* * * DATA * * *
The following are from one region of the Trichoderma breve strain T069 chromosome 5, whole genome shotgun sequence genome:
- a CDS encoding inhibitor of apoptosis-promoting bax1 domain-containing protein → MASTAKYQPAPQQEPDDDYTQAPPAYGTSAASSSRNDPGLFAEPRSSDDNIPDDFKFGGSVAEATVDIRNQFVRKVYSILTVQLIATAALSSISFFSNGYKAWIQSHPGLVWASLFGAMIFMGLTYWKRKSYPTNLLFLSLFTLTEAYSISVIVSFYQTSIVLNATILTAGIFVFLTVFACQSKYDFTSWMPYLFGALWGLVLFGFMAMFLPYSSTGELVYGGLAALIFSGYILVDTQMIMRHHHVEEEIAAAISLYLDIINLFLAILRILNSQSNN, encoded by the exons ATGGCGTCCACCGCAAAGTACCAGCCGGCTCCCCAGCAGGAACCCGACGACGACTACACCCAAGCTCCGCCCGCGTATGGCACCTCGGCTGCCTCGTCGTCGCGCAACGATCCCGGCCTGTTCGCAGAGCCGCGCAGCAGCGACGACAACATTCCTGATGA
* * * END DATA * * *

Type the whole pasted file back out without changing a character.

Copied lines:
The following are from one region of the Trichoderma breve strain T069 chromosome 5, whole genome shotgun sequence genome:
- a CDS encoding inhibitor of apoptosis-promoting bax1 domain-containing protein → MASTAKYQPAPQQEPDDDYTQAPPAYGTSAASSSRNDPGLFAEPRSSDDNIPDDFKFGGSVAEATVDIRNQFVRKVYSILTVQLIATAALSSISFFSNGYKAWIQSHPGLVWASLFGAMIFMGLTYWKRKSYPTNLLFLSLFTLTEAYSISVIVSFYQTSIVLNATILTAGIFVFLTVFACQSKYDFTSWMPYLFGALWGLVLFGFMAMFLPYSSTGELVYGGLAALIFSGYILVDTQMIMRHHHVEEEIAAAISLYLDIINLFLAILRILNSQSNN, encoded by the exons ATGGCGTCCACCGCAAAGTACCAGCCGGCTCCCCAGCAGGAACCCGACGACGACTACACCCAAGCTCCGCCCGCGTATGGCACCTCGGCTGCCTCGTCGTCGCGCAACGATCCCGGCCTGTTCGCAGAGCCGCGCAGCAGCGACGACAACATTCCTGATGA